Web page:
Using Social Media to Broaden Understanding of the Barriers and Facilitators to Exercise in Adults With Type 1 Diabetes

Tamara K. Oser, Kaitlin A. Minnehan, Glenna Wong, Jessica Parascando, Erin McGinley, Julie Radico, Sean M. Oser

Research output: Contribution to journalArticlepeer-review

5 Scopus citations

Abstract

Background: Many people with type 1 diabetes (T1D) do not achieve levels of exercise recommended by the American Diabetes Association, often due to unique barriers, including fear of hypoglycemia. This study aimed to broaden the understanding of barriers and facilitators to exercise among adults with T1D by exploring social media—specifically T1D-themed blogs—in addition to more traditional interviews and journals. Methods: Data sources included exercise-focused T1D blog posts (n = 67) and associated comments (n = 717), as well as interviews of and journals kept by adults with T1D (n = 10). Data were analyzed using a qualitative inductive thematic approach. Shared and unique themes were identified among the three data sources. Content mapping illustrates these relationships and interplay. Results: Three metathemes were identified: (1) exercise with T1D requires significant planning, (2) hypoglycemia often interrupts or causes alteration to exercise, and (3) “ordinary” activities can cause greater insulin sensitivity and hypoglycemia, much like planned exercise, but are often unrecognized as exercise. Unique themes found only in the blogs, only in interviews, or only in journals are also reported. Conclusions: Social media such as blogs can be a valuable addition to qualitative research, especially when combined with other sources of data. This study suggests a need for providing adults with T1D with more instruction on preventing hypoglycemia during exercise, as well as links to organized or online activities that can provide support and education. Health care providers may wish to consider strategies to help adults with T1D recognize glycemic impact from daily activities not typically recognized as exercise.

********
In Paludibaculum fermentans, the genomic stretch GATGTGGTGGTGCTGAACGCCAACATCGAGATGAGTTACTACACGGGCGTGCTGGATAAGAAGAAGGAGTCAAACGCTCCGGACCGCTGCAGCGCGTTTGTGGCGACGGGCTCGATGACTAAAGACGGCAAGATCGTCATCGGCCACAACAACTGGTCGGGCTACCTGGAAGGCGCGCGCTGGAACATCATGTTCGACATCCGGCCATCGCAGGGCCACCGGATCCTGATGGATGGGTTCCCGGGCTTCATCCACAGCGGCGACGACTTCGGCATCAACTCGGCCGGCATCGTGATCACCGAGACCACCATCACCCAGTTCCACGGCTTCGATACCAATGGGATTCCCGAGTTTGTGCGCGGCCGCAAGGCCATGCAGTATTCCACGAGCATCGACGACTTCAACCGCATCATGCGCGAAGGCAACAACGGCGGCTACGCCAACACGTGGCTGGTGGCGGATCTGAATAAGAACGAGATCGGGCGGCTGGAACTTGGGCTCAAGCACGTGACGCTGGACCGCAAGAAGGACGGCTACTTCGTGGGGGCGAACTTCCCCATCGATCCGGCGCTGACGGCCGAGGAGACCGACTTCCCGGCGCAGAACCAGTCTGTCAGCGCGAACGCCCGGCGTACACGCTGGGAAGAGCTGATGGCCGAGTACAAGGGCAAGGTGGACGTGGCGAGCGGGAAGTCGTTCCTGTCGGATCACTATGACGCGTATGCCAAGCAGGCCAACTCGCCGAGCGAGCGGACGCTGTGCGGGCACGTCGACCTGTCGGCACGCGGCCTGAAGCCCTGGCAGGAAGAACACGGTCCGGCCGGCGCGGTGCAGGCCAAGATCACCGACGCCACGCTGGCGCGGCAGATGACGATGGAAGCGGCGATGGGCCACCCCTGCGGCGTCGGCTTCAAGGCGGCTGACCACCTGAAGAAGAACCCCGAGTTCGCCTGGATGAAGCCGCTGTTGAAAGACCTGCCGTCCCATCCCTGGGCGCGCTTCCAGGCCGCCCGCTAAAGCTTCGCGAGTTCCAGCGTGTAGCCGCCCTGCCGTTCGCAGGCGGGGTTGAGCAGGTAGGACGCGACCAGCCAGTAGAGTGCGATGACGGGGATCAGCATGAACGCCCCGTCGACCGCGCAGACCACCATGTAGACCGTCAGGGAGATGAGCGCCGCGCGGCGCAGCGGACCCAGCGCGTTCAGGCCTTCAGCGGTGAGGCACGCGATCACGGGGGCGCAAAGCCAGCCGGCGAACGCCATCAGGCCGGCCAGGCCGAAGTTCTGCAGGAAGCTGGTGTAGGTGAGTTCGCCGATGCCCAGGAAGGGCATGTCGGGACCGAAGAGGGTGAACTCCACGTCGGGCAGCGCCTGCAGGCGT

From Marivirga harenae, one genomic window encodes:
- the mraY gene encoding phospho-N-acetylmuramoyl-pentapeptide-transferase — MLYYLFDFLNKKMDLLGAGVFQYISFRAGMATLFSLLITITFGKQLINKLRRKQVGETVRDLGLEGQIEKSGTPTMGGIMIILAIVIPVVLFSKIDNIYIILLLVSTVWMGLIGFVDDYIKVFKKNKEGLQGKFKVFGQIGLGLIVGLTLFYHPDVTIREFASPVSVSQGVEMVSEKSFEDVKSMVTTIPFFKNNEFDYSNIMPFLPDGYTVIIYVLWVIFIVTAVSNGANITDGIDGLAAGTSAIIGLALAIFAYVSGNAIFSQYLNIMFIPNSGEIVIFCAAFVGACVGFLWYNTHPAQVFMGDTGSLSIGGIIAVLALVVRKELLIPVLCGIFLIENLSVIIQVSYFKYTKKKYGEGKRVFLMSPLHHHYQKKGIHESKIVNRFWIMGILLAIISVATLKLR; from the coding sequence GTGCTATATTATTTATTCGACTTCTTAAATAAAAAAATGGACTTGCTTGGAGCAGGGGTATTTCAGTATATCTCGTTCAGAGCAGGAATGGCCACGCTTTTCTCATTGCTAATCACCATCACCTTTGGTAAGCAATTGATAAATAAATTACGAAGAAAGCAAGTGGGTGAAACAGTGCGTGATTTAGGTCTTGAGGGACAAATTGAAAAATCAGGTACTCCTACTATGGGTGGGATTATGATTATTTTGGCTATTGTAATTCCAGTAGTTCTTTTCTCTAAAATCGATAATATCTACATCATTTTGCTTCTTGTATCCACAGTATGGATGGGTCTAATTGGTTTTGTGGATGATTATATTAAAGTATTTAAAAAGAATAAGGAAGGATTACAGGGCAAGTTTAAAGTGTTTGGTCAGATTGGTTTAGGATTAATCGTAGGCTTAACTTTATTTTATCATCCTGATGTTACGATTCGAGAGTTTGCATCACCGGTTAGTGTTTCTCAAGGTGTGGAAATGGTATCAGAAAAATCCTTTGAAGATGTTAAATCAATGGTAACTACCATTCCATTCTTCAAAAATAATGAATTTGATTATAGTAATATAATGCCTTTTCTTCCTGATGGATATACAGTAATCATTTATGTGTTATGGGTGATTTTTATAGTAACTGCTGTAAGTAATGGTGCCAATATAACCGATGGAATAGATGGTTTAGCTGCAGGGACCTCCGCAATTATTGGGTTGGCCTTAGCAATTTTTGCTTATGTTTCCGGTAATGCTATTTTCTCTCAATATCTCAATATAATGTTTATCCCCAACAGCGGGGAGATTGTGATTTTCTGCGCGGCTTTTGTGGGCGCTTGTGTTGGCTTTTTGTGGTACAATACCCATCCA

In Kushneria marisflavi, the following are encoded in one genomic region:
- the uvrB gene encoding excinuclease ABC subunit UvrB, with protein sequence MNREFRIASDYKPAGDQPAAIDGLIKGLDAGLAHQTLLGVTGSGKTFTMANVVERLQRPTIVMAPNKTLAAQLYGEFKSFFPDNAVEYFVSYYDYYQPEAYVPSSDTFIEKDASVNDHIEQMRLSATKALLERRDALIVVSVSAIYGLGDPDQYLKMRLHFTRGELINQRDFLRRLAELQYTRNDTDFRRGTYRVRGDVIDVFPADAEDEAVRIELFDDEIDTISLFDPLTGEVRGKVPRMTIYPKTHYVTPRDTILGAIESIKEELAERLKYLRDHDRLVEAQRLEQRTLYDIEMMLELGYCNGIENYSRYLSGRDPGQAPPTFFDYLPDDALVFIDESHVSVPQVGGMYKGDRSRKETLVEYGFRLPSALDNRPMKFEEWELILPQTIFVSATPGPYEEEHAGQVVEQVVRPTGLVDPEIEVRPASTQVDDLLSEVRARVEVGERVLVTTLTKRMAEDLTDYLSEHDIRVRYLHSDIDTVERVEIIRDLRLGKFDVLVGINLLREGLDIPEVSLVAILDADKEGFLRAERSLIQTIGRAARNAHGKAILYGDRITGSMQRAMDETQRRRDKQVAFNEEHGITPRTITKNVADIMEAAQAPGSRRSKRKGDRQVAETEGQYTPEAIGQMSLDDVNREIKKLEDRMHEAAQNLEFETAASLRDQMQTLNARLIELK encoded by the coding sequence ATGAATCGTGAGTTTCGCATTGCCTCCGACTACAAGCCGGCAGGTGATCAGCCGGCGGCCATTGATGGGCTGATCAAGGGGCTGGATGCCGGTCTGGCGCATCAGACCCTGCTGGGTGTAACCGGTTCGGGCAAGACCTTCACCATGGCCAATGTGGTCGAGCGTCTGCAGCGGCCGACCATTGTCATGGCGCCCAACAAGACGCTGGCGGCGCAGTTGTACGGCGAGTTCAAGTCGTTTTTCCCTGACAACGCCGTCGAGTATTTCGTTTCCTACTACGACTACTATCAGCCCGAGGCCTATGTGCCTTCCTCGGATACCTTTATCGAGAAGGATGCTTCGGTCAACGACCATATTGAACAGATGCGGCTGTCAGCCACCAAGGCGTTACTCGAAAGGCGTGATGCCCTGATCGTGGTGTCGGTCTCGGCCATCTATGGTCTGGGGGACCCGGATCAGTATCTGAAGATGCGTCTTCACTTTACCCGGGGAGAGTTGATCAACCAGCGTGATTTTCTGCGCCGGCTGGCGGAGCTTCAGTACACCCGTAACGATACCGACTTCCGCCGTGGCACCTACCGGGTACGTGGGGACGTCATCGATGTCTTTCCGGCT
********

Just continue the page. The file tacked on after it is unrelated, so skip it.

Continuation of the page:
Original languageEnglish (US)
Pages (from-to)457-465
Number of pages9
JournalJournal of Diabetes Science and Technology
Volume13
Issue number3
DOIs
StatePublished - May 1 2019

All Science Journal Classification (ASJC) codes

  • Internal Medicine
  • Endocrinology, Diabetes and Metabolism
  • Bioengineering
  • Biomedical Engineering

Fingerprint Dive into the research topics of 'Using Social Media to Broaden Understanding of the Barriers and Facilitators to Exercise in Adults With Type 1 Diabetes'. Together they form a unique fingerprint.

Cite this